The Russo-Ukrainian War At Sea: Retrospect and ProspectRoundup
tags: military history, Russia, Ukraine, naval history
BJ Armstrong is a contributing editor with War on the Rocks and is the principal associate of the Forum on Integrated Naval History and Seapower Studies. His fourth book, Developing the Naval Mind, coauthored with John Freymann, was published in November. Opinions expressed in his article are offered in his personal and academic capacity, and do not reflect the positions or policies of the U.S. Naval Academy, the Department of Defense, or any other agency.
The Russian invasion of Ukraine appears, on the surface, to be a land war. Newspapers lead with photographs of burned-out tanks, and on television and online we hear about the Belorussian border and truck convoys and listen to the expert commentary of generals. But this is a naval war as well.
Fighting has taken place both around the inland capitol of Kyiv, but also on the coast and over control of key port cities. While Russian explanation for new drive in the east focuses on the Russian-speaking population and territorial expansion, there is also a second and more strategic reason: the desire for a land bridge to Crimea, which would reduce the vulnerability of the Russian naval base at Sevastopol. When examining the maritime elements of the war, three points of analysis are worth consideration: first, the nature of conflict at sea and its existence out of sight of land and in a different domain which confounds our understanding; second, how the Russian navy pursued the basic elements of naval strategy reflects their continued relevance in this century; and third, the ways in which Ukraine has adapted to the conflict, and how it might make future adjustments, requires understanding of the naval past and creative thinking about the naval future.
Sea Blindness in Theory and in Practice
Over a decade ago, Butch Brakenel and James Kraska wrote that the “United States suffers from a kind of ‘sea blindness’ — an inability to appreciate the central role the oceans and naval power have played in securing our strategic security and economic prosperity.” Most use of “sea blindness” has tended to be metaphorical or focused on the grand economic and security connections between nations and the sea. Yet, in the Russo-Ukrainian war, the United States is experiencing sea blindness in a literal sense.
As various observers scroll through social media in search of open-source intelligence on the war, we are presented with a wealth of information that we then assess for validity and usefulness. However, very little of it is focused on the seas. Photos of burned-out T-72 tanks and trucks, video clips from targeting drones, or after-action threads that summarize changes in the fighting fill our feeds. For the most part, those of us who rely on open sources are blind to what is happening on the Ukrainian coast and in the Black Sea. The exceptions, like the final stand on Snake Island or the sinking of a Russian Alligator-class LST at the pier in Berdyansk, prove the rule. The early reports of the events surrounding the sinking of the cruiser Moskva illustrate this point also. These were based on the reposting of dueling press releases or online press reports rather than imagery, video, or on-scene information, which did not start to come until well after the fact.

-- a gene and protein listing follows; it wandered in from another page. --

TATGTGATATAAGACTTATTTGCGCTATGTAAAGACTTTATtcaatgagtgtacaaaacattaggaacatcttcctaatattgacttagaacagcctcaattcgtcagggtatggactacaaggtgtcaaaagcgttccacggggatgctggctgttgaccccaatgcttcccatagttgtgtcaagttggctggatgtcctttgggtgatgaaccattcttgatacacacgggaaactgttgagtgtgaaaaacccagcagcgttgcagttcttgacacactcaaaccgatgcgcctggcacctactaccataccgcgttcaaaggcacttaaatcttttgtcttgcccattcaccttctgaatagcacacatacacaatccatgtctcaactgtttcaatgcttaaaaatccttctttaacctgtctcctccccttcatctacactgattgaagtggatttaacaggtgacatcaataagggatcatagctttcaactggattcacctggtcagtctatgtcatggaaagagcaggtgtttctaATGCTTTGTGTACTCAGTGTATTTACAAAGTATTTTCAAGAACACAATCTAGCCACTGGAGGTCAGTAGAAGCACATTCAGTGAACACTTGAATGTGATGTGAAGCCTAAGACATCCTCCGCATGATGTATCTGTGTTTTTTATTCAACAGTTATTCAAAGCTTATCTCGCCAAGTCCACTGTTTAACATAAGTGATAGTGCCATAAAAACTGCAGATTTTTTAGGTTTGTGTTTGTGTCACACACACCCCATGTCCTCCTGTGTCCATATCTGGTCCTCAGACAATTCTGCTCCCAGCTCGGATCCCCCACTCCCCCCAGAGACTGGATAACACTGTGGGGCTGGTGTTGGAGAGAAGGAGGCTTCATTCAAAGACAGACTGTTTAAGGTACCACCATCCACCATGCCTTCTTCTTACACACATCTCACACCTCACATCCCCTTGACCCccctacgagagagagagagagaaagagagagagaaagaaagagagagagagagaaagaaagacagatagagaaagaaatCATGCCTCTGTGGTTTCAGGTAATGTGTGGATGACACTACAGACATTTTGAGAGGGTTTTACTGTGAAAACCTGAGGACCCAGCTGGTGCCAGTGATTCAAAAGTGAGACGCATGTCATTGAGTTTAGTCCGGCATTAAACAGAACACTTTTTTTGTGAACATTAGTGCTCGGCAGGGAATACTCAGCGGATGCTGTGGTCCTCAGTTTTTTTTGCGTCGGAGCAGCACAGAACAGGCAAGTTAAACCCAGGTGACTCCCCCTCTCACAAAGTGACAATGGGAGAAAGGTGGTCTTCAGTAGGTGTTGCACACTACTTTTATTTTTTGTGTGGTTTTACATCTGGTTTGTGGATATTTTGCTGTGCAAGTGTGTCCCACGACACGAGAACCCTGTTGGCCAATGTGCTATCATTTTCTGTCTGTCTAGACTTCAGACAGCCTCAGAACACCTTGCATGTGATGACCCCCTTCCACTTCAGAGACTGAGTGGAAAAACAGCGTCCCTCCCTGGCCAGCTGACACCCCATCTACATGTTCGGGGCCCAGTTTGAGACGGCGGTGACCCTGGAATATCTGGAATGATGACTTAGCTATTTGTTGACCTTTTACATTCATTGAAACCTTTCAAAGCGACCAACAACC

A handful of media outlets and online trackers are trying to keep up with the maritime war. H.I. Sutton has been keeping the Covert Shores maritime open-source intelligence outlet going with information and writes reports for USNI News when they can confirm details. But an accurate picture of what is happening at sea is difficult. Truly actionable intelligence requires more than an occasional commercial satellite image or screenshots of maritime transponders. They involve electronic intercepts, radar, sonar, and elaborate collation and analysis efforts. All of these realities mean that while the NATO navies and Russian navy are actively producing their own maritime awareness, most of the rest of us are left in the dark about the conflict at sea.
But the fact that our Twitter feeds and Instagram scrolls are not filled with naval or maritime news does not mean that nothing is happening. It is important to remember that any war which takes place in a coastal territory (and many which take place in landlocked territory) have naval elements. The Russian invasion and Ukrainian defense of their sovereignty are no different, regardless of our sea blindness.
Retrospect: Naval Strategy in Action
As Bernard Brodie reminded us, boiled down to its simplest ideas, naval strategy can be described in a clear way. It begins with the need to establish command of the sea. It is taken further by determining what to do with the control that command of the sea offers.
Establishing command of the sea does not have to be global or even regional, but could simply be local to the area of operations. There tend to be two main ways to establish command. The first is to defeat the opponent’s navy or main battle fleet. By sinking the enemy, you keep them from being able to stop your use of the sea. But there’s a second way to establish command, and that is to keep your opponent’s navy from ever putting to sea. Whether through blockade or by conducting strikes that sink them or limit their mobility while still in port, this can be equally effective.
comments powered by Disqus
- An Open Letter from Historians In Support of Railway Workers
- Historian Sarah Federman Tracks French National Railway's Role in Holocaust Transport
- Can the UC Strike Remake Higher Education?
- Trump Keeps Boosting White Supremacists
- Adam Smith Resolved the Identity-Distribution Debate—Why Is it Forgotten?